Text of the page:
Putting Web 2.0 in Perspective
I wondered what exactly they meant by a Web 2.0 strategy, despite my background and experience with the Web and new media, and, soon after, decided to register for the official Web 2.0 conference, set to take place November 7-9 in San Francisco to learn more. I visited the conference Web site and found a quote from Ross Mayfield, “Web 1.0 was commerce. Web 2.0 is people,” as well as an impressive guest roster featuring a mix of voices from both traditional and new media firms. However, when I went to sign up, the $3,000 event was sold out. I then began to search for a comparable event and stumbled upon the Web site for ‘Web 2point1,’ where I learned that the non-profit organization running the site had chosen that particular moniker after being threatened with legal action by O’Reilly Media (who coined the term Web 2.0) and CMP.
I couldn’t help but note the irony that the Web 2.0 conference was cost-prohibitive to most ordinary folks, and that a non-profit had been sued by the organizers of the Web 2.0 conference for attempting to use the same name. After all, isn’t Web 2.0 supposed to be about participatory media and collaborative development? Isn’t it about people?
What exactly is Web 2.0, and will it replace what we now know as the Web and the way in which we all communicate, as many seem to claim?
It may very well be true that in three thousand years, historians will view the development and widespread adoption of the Internet as a landmark event in the history of human communications, but whether that development will be responsible for providing a 'new mind for an old species' (see below) is not only questionable thinking, it is dangerous. The problem with the rhetoric of technological revolutions is that it loudly proclaims, as if in glowing neon letters, that this era is something new; the past is no more; and that the technological innovation will usher us into a utopian era. What typically follows is that, unwittingly, we find ourselves repeating the same patterns of behavior, waiting for the next revolutionary technology to come around and change the world.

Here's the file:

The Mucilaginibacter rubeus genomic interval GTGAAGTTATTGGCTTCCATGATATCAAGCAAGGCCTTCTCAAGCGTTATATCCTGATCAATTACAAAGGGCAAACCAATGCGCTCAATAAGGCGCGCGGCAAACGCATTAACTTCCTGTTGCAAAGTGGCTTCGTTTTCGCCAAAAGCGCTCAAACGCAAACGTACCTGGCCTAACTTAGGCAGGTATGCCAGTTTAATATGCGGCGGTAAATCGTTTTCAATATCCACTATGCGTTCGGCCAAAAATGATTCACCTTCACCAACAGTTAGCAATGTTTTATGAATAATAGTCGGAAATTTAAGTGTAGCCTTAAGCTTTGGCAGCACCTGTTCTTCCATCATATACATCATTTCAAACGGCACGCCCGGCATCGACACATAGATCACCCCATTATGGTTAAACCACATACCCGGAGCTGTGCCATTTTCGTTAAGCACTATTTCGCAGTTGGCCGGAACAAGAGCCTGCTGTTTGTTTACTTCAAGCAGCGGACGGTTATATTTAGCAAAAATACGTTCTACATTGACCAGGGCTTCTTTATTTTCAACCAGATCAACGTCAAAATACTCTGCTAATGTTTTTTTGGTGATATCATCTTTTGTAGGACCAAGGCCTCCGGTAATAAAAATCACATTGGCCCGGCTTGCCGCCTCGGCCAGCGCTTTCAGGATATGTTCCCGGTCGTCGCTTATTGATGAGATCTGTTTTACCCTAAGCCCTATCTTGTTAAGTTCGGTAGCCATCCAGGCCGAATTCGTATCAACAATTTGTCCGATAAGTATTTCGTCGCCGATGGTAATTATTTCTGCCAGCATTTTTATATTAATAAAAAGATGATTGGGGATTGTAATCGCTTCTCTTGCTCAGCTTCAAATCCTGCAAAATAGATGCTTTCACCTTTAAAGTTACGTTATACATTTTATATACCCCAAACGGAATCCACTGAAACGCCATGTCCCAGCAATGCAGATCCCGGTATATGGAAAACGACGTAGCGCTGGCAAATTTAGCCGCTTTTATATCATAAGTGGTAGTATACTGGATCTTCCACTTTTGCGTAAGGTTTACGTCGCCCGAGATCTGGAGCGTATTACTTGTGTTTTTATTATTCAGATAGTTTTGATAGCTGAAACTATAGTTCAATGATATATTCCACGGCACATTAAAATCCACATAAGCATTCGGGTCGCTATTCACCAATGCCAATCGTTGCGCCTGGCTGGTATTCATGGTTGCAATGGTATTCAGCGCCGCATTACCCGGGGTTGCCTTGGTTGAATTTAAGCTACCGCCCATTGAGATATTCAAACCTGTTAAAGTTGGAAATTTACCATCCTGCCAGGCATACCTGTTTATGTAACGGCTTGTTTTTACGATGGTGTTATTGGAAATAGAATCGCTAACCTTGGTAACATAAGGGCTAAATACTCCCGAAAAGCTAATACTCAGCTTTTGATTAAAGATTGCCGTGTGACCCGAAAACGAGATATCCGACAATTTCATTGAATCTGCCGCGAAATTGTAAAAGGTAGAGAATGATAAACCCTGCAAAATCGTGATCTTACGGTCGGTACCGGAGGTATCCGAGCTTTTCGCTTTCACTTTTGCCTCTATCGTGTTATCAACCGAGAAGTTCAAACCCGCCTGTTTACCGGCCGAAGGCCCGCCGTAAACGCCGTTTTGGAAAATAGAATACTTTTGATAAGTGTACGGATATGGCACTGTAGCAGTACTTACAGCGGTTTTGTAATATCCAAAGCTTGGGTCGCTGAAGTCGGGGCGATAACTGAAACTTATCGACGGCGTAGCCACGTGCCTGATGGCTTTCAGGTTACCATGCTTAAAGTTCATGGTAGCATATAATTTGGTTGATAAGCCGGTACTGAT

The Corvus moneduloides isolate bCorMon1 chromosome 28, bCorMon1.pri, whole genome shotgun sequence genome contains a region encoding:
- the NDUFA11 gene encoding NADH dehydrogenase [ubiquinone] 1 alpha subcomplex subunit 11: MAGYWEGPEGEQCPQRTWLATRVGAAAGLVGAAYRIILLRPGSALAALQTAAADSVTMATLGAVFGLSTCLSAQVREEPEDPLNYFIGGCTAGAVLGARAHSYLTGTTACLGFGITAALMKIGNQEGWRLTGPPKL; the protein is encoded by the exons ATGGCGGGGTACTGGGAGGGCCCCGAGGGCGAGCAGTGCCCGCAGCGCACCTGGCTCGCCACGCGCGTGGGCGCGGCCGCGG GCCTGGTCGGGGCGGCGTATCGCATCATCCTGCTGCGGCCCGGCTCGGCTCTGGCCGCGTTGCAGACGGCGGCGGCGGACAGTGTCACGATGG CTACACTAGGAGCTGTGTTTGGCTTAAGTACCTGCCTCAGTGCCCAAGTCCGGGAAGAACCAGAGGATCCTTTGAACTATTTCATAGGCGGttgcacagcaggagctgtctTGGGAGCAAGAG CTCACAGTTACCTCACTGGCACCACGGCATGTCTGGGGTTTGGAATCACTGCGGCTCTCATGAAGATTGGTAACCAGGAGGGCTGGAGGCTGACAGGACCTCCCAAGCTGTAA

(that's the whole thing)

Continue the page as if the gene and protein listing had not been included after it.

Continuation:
Consider the following:
In the summer of 2005, Kevin Kelly, the founding executive editor of Wired magazine, wrote that hyperlink technology was unleashing a new era of communicative participation "found nowhere else on the planet or in history." In fact, he heralded the present media landscape as the start of a revolutionary era in human social interactions:
Three thousand years from now, when keen minds review the past, I believe that our ancient time, here at the cusp of the third millennium, will be seen as another such era. In the years roughly coincidental with the Netscape IPO, humans began animating inert objects with tiny slivers of intelligence, connecting them into a global field, and linking their own minds into a single thing. This will be recognized as the largest, most complex, and most surprising event on the planet. Weaving nerves out of glass and radio waves, our species began wiring up all regions, all processes, all facts and notions into a grand network. From this embryonic neural net was born a collaborative interface for our civilization, a sensing, cognitive device with power that exceeded any previous invention. The Machine provided a new way of thinking (perfect search, total recall) and a new mind for an old species. It was the Beginning.
Kelly's prophetic proclamation reminded me of another passage I had recently read in Scientific American that hailed a "new organization of society:"
-- 1880 Scientific American (cited in Marvin, 1998)
Interestingly, more than 100 years separates these respective pennings. The Scientific American article was published on February 14, 1880 and focused on the telephone’s impact on society. And today, the notion that the telephone has helped make the machinations of modern life possible is not in question. On the contrary, however, the idea that the telephone has had a revolutionary effect on society, eliminating the 'evils and annoyances' that make our life 'laborious and unsatisfactory' is, in fact, in question. When I read this passage from Scientific American, I couldn’t help but wonder how the wide-eyed journalist who had written the article might have felt if he suddenly found himself bombarded by telemarketers all day? Did Kelly consider how Al Qaeda used the “collaborative interface for our civilization” to access information on the structural design of the World Trade Center (Booth & Dunn 2002) and, additionally, to plan the attack? (US Institute of Peace, 2004)?
Yes, technology changes our lives, but it does not replace or necessarily improve what’s been used in the past, nor does it become part of everyday life without other factors playing a significant role.
Next: Defining Web 2.0
DownloadsPDF Version (49kb)